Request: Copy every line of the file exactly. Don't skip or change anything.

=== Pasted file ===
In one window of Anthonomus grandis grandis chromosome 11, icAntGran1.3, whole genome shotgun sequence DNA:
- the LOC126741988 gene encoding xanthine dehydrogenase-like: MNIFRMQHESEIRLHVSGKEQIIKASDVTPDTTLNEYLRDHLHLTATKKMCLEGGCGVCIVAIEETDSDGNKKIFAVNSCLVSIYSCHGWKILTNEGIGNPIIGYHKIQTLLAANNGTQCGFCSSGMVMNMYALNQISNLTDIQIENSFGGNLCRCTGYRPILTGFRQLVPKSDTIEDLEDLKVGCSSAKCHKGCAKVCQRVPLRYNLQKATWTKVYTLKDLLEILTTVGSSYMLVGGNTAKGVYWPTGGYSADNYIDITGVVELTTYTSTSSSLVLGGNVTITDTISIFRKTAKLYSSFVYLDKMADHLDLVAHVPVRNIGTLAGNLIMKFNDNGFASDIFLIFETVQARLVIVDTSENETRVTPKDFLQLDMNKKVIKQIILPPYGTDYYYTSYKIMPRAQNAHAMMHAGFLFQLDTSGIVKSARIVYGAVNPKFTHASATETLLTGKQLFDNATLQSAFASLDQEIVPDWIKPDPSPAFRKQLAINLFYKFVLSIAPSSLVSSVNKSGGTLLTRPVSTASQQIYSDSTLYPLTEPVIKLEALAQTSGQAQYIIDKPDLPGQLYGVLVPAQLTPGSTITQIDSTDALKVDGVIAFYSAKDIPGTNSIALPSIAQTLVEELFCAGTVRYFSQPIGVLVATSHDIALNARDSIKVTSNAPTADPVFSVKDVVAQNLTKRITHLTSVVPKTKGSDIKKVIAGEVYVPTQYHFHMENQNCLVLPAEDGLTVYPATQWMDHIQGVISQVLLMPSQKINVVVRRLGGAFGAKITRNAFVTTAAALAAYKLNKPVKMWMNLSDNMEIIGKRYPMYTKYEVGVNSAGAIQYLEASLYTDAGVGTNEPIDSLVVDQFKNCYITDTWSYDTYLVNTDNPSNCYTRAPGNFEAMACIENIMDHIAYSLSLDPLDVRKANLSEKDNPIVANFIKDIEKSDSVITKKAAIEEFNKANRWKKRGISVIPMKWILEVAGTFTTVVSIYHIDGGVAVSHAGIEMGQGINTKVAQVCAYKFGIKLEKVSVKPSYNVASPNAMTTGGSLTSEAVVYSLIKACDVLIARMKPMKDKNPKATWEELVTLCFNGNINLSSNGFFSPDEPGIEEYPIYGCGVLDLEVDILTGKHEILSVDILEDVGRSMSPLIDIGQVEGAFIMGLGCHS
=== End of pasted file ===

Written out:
In one window of Anthonomus grandis grandis chromosome 11, icAntGran1.3, whole genome shotgun sequence DNA:
- the LOC126741988 gene encoding xanthine dehydrogenase-like: MNIFRMQHESEIRLHVSGKEQIIKASDVTPDTTLNEYLRDHLHLTATKKMCLEGGCGVCIVAIEETDSDGNKKIFAVNSCLVSIYSCHGWKILTNEGIGNPIIGYHKIQTLLAANNGTQCGFCSSGMVMNMYALNQISNLTDIQIENSFGGNLCRCTGYRPILTGFRQLVPKSDTIEDLEDLKVGCSSAKCHKGCAKVCQRVPLRYNLQKATWTKVYTLKDLLEILTTVGSSYMLVGGNTAKGVYWPTGGYSADNYIDITGVVELTTYTSTSSSLVLGGNVTITDTISIFRKTAKLYSSFVYLDKMADHLDLVAHVPVRNIGTLAGNLIMKFNDNGFASDIFLIFETVQARLVIVDTSENETRVTPKDFLQLDMNKKVIKQIILPPYGTDYYYTSYKIMPRAQNAHAMMHAGFLFQLDTSGIVKSARIVYGAVNPKFTHASATETLLTGKQLFDNATLQSAFASLDQEIVPDWIKPDPSPAFRKQLAINLFYKFVLSIAPSSLVSSVNKSGGTLLTRPVSTASQQIYSDSTLYPLTEPVIKLEALAQTSGQAQYIIDKPDLPGQLYGVLVPAQLTPGSTITQIDSTDALKVDGVIAFYSAKDIPGTNSIALPSIAQTLVEELFCAGTVRYFSQPIGVLVATSHDIALNARDSIKVTSNAPTADPVFSVKDVVAQNLTKRITHLTSVVPKTKGSDIKKVIAGEVYVPTQYHFHMENQNCLVLPAEDGLTVYPATQWMDHIQGVISQVLLMPSQKINVVVRRLGGAFGAKITRNAFVTTAAALAAYKLNKPVKMWMNLSDNMEIIGKRYPMYTKYEVGVNSAGAIQYLEASLYTDAGVGTNEPIDSLVVDQFKNCYITDTWSYDTYLVNTDNPSNCYTRAPGNFEAMACIENIMDHIAYSLSLDPLDVRKANLSEKDNPIVANFIKDIEKSDSVITKKAAIEEFNKANRWKKRGISVIPMKWILEVAGTFTTVVSIYHIDGGVAVSHAGIEMGQGINTKVAQVCAYKFGIKLEKVSVKPSYNVASPNAMTTGGSLTSEAVVYSLIKACDVLIARMKPMKDKNPKATWEELVTLCFNGNINLSSNGFFSPDEPGIEEYPIYGCGVLDLEVDILTGKHEILSVDILEDVGRSMSPLIDIGQVEGAFIMGLGCHS